They were less likely to have a quiet space to focus on learning and more likely to use a mobile device or to share devices to carry out online activities. We also confirmed that those affected by these issues did indeed report spending less time on schoolwork during lockdowns.

The impacts on learning are widespread—and recognized.

Four in five young people told us that their educational progress suffered due to the pandemic. Almost half said that they had not caught up with the learning they lost. Over a third felt they had fallen behind their classmates. This rises to almost half for those who attended schools with the most disadvantaged students.

Efforts to help students catch up have not reached as many as we might hope.

This is perhaps unsurprising given that England’s catch-up spending plans were estimated to be worth around £310 per pupil, vs. £1,830 in the United States. Almost half of young people in the cohort reported that they had received no specific catch-up learning at all. Despite the efforts of the government’s National Tutoring Programme, which aimed to put one-on-one and small group tutoring at the heart of catch-up plans, only 27% of the sample reported receiving this type of assistance.

On a more positive note, there is encouraging evidence that those who did receive small group tutoring were more likely to be from less advantaged backgrounds.

Those who took up tutoring also performed better in their teacher-assessed age-16 examinations, compared to similar individuals who were offered tutoring but did not take it.

We are not the only study across the world aiming to track the long-term implications of the Covid-19 pandemic for young people’s life chances. For example, Generations, led by the Australian National University, is taking a similar approach to ours, tailored to their own context. Other researchers likely are working with similar aims, again with variations depending upon differences in their national contexts and education systems.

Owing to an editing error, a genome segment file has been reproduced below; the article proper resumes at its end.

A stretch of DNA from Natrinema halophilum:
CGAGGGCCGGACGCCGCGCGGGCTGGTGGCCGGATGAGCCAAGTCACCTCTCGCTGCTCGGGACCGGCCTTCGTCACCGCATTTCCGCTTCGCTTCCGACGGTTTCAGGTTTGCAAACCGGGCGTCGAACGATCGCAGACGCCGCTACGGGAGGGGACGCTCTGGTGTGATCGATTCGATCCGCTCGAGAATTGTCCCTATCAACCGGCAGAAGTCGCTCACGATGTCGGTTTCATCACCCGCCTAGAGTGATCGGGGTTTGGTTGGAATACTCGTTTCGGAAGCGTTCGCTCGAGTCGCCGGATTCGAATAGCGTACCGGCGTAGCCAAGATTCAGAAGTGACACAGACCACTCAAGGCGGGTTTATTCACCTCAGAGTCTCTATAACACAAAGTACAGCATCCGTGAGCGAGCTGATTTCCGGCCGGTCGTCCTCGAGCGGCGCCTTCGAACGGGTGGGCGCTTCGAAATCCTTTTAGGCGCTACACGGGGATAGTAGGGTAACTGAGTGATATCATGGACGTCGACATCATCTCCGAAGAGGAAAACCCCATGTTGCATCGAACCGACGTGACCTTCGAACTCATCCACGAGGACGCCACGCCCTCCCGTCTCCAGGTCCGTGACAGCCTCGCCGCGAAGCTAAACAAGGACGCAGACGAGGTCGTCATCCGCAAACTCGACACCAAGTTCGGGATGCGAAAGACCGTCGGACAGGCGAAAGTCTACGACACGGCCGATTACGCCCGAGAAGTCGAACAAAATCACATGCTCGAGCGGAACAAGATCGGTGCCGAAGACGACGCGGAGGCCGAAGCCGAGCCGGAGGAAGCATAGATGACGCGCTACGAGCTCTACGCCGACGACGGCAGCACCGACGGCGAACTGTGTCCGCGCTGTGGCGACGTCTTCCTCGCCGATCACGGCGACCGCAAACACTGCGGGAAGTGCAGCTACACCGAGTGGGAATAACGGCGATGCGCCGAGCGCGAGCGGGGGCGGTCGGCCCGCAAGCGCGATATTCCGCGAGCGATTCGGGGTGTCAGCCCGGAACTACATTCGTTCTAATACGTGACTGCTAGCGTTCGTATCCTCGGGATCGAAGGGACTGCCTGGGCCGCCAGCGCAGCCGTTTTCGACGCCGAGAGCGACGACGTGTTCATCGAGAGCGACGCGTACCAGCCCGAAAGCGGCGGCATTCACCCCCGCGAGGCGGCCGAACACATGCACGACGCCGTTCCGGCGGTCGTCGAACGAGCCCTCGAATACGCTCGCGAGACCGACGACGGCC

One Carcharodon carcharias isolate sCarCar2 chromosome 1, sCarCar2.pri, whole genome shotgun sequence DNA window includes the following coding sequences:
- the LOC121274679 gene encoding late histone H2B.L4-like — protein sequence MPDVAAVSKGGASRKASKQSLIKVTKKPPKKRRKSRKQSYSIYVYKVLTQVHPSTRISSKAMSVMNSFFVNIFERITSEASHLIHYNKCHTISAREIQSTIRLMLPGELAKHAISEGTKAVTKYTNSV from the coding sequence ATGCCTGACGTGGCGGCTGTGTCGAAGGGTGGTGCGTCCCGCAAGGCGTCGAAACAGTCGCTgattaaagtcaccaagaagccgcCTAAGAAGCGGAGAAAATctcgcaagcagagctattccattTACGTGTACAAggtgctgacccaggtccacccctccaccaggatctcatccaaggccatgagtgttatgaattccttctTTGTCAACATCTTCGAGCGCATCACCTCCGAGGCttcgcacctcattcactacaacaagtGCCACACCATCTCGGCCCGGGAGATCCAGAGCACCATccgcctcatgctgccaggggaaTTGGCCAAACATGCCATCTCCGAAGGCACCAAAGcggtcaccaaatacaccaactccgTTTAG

Hopefully, we are only at the start of the journey for COSMO. We plan to follow young people as they continue their transition into adult lives, checking in every couple of years or so. This builds on the UK’s existing cohort studies, some of which are now following their members into retirement. About half of our cohort will make this transition via university, starting in autumn 2023. We will seek to learn about their academic preparation for higher education and how they are managing financially against a difficult economic backdrop, among other priorities. Our longer-term follow-ups will focus on experiences in the labor market, family formation, and all other aspects of adult life. Crucially, our research will allow us to understand how these experiences differ depending upon their experiences of the pandemic—and how this has mediated preexisting inequalities.

See more from the Center on Reinventing Public Education and its .